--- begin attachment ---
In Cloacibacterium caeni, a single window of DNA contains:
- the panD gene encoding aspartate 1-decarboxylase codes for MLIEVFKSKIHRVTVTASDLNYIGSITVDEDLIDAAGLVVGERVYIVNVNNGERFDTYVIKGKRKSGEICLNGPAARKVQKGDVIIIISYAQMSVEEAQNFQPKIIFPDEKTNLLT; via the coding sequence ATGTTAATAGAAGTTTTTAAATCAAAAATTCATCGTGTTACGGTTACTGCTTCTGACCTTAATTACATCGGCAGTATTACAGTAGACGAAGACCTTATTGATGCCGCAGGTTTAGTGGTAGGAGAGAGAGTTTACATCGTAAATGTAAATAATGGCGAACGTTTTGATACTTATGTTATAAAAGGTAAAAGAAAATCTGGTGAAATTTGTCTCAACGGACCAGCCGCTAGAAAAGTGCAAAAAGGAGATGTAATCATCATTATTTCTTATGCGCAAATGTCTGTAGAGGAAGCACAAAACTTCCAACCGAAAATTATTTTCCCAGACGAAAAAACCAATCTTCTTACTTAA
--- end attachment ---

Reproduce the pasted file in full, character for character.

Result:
In Cloacibacterium caeni, a single window of DNA contains:
- the panD gene encoding aspartate 1-decarboxylase codes for MLIEVFKSKIHRVTVTASDLNYIGSITVDEDLIDAAGLVVGERVYIVNVNNGERFDTYVIKGKRKSGEICLNGPAARKVQKGDVIIIISYAQMSVEEAQNFQPKIIFPDEKTNLLT; via the coding sequence ATGTTAATAGAAGTTTTTAAATCAAAAATTCATCGTGTTACGGTTACTGCTTCTGACCTTAATTACATCGGCAGTATTACAGTAGACGAAGACCTTATTGATGCCGCAGGTTTAGTGGTAGGAGAGAGAGTTTACATCGTAAATGTAAATAATGGCGAACGTTTTGATACTTATGTTATAAAAGGTAAAAGAAAATCTGGTGAAATTTGTCTCAACGGACCAGCCGCTAGAAAAGTGCAAAAAGGAGATGTAATCATCATTATTTCTTATGCGCAAATGTCTGTAGAGGAAGCACAAAACTTCCAACCGAAAATTATTTTCCCAGACGAAAAAACCAATCTTCTTACTTAA